As Santa Barbara County eases restrictions on restaurants and retail stores, one question proves to be crucial in the race to reopen: Will the customers return? It’s especially important in the small town of Carpinteria, where local businesses are working hard to stay afloat amid the ongoing pandemic.
Rick Mancilla owns The Worker Bee Café in Carpinteria along with his son, also named Rick. The duo, along with the rest of the staff, provided takeout and delivery service for the three-month period that dine-in service wasn’t an option. Since reopening for in-person dining, they saw an immediate demand from customers eager to return to the bustling brunch spot. “It’s definitely not what we’re used to seeing this time of year in Carpinteria, but it has significantly bounced back from when we were just doing takeout,” Mancilla said.
Worker Bee is down by 50 percent in dining capacity because of social-distancing guidelines, and the size of the staff has shifted down, too. “Employees were eager [to return], but we also have a skeleton crew, mind you. We don’t have everybody in here because it just doesn’t justify it,” Mancilla explained.
Other local eateries have not enjoyed the same success. In early May, Crushcakes & Café permanently closed the doors of its Carpinteria location after 10 years of business. After experiencing a loss in sales due to the pandemic, owner Shannon M. Gaston was unable to work out a deal with her landlords, according to media reports. Crushcakes’ two other locations in downtown Santa Barbara and Goleta remain open every day of the week with limited hours.
Retail stores in Carpinteria also face a unique set of challenges, pandemic or not. Tivadar Horvath is the owner of Carp Sports, a sporting-goods store that he has run as a one-man band for 11 years. When the coronavirus came around, the store stayed open as an essential business because it offers bike servicing and repairs, which is part of the essential service of transportation.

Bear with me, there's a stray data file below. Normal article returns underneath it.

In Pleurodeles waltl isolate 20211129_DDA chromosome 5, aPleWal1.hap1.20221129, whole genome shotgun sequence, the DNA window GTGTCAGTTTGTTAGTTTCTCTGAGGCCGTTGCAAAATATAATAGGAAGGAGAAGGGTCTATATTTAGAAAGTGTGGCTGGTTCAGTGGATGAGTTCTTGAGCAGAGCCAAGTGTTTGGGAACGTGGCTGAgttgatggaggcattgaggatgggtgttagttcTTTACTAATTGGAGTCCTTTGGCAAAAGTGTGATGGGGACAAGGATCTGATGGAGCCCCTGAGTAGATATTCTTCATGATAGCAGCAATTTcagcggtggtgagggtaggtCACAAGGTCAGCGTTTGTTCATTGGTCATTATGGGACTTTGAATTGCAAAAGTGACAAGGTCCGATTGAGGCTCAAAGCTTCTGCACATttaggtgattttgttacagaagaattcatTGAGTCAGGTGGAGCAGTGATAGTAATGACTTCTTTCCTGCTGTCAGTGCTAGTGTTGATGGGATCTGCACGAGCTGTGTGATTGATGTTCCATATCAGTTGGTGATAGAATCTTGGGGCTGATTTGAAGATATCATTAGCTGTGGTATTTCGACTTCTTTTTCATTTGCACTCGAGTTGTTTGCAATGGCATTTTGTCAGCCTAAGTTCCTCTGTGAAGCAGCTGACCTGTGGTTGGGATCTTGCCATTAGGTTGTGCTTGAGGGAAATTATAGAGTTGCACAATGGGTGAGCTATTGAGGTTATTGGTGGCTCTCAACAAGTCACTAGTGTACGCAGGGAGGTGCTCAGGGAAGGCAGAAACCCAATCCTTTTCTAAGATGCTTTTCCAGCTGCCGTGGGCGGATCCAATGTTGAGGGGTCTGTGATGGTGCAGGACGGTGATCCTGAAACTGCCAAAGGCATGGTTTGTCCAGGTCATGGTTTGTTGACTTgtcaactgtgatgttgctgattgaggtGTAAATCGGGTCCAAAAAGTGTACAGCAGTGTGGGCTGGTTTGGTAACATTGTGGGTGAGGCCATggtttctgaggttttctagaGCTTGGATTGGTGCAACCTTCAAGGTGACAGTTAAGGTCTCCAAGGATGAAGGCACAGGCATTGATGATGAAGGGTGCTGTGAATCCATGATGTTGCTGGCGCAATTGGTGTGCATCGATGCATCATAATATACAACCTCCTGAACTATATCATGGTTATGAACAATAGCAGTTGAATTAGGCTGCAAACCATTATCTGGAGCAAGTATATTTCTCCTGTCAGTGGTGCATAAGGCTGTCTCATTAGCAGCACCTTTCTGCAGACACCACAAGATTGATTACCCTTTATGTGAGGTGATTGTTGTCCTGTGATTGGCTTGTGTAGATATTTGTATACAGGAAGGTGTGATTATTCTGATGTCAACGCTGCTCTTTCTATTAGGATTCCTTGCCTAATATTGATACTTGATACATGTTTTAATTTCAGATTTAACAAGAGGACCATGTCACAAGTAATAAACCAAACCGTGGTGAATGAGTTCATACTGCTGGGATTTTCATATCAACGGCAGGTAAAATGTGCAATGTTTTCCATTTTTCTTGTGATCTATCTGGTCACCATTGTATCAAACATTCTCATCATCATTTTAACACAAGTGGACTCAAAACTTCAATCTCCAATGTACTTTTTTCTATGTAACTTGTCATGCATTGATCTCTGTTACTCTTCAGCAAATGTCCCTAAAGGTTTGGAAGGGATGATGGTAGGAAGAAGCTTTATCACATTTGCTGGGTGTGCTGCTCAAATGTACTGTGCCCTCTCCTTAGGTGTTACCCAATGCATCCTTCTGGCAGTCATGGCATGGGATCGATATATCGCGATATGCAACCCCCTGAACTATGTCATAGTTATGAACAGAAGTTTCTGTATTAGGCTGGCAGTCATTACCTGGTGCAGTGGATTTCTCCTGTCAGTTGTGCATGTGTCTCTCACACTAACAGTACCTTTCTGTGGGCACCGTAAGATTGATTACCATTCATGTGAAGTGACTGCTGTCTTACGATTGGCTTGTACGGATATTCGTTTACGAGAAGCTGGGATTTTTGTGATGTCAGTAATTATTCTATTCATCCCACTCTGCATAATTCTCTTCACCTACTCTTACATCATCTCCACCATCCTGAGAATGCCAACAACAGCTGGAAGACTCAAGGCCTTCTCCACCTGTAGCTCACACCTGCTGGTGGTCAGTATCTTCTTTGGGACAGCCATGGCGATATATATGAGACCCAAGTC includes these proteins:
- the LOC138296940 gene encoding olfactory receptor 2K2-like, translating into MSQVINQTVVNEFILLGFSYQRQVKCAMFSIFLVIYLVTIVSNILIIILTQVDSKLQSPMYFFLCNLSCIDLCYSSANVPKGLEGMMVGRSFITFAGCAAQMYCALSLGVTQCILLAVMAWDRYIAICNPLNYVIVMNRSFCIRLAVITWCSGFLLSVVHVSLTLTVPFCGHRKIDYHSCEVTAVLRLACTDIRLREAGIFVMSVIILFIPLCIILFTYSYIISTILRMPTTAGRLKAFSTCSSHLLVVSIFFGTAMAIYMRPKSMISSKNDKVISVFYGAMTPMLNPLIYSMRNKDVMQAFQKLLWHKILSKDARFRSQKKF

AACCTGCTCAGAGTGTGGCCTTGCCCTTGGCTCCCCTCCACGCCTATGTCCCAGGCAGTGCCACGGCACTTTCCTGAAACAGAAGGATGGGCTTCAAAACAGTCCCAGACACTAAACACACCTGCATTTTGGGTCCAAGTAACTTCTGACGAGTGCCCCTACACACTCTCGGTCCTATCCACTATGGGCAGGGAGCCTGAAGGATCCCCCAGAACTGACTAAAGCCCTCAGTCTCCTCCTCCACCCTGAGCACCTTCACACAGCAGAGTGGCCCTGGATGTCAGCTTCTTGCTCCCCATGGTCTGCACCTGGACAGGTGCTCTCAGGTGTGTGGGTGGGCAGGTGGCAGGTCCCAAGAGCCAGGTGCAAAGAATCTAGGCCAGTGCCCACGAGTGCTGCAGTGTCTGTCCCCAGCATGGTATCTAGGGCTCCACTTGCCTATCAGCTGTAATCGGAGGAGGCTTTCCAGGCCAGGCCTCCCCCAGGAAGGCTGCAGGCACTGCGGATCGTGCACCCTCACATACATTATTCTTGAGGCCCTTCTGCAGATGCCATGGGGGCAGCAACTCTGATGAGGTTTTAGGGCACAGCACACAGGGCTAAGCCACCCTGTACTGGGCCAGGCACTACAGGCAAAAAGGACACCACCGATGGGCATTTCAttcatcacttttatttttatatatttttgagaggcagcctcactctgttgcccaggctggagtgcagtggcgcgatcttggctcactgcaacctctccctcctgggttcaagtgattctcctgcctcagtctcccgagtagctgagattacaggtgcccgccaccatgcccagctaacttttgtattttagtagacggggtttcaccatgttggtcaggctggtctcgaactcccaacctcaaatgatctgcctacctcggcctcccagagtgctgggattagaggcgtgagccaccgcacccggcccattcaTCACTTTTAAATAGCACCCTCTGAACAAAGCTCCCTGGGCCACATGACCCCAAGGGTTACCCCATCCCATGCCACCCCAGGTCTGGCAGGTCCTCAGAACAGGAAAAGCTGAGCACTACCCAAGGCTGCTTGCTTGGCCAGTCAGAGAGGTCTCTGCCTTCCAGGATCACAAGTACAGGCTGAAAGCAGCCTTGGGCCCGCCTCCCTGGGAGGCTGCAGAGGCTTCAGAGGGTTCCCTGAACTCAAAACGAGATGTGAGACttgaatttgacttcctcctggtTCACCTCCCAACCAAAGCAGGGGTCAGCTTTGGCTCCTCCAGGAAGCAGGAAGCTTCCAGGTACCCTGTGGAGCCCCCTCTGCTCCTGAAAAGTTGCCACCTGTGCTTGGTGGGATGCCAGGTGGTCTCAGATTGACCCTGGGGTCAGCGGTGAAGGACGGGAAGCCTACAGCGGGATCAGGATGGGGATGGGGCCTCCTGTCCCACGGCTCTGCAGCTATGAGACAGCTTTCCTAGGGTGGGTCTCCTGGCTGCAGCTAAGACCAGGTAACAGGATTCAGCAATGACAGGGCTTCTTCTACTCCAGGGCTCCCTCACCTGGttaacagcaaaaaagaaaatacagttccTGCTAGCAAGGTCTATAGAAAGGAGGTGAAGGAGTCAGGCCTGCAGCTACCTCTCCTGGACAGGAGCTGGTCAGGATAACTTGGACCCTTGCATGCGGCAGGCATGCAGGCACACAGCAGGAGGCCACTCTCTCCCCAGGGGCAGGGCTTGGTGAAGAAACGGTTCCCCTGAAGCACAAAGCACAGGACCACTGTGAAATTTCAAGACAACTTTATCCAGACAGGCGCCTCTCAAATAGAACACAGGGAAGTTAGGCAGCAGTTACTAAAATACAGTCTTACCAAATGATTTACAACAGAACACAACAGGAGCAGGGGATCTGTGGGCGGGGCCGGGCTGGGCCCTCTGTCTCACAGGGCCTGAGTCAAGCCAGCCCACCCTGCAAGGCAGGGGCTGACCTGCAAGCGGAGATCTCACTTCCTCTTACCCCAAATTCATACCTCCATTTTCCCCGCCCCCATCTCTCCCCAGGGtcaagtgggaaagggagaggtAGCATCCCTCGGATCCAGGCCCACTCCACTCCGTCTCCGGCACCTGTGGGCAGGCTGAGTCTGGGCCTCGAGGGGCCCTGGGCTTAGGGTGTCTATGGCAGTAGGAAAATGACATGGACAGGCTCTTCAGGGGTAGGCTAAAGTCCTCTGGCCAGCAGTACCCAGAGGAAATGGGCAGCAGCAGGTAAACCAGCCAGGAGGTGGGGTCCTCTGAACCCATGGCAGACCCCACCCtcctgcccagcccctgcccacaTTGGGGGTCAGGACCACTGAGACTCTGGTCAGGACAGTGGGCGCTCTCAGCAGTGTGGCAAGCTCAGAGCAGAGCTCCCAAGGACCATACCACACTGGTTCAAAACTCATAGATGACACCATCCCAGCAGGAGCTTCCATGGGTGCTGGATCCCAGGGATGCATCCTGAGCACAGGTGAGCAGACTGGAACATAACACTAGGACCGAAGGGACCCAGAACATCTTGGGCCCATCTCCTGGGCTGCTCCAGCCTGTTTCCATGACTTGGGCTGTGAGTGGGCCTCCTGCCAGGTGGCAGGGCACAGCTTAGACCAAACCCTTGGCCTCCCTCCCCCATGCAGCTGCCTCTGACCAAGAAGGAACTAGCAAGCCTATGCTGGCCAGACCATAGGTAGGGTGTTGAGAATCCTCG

“As a small retail business, it’s not easy; I’ll be blunt,” said Horvath. “It’s pretty hard, so you have to improvise and adjust to the situation because the internet is a big competitor.” But Horvath believes there’s one thing that will continue to separate stores like his from online buying: the ability to see exactly what you’re getting. “People go there because they can touch and feel the product and buy,” he said.
Carpinteria’s size makes it tougher for businesses to thrive in difficult circumstances compared to a neighbor like Santa Barbara, but customers’ response so far is encouraging for business owners looking ahead to the summer months. “It seems like people have just been kind of eager to get things going again and get back to normalcy,” Mancilla said.
Customers are grateful, too. “What I’ve noticed is … people seem to be really thankful that they can walk into the store, and they thank me for being there,” Horvath said. “I’ve heard that phrase a lot more lately within the last couple of months, more than ever before.”
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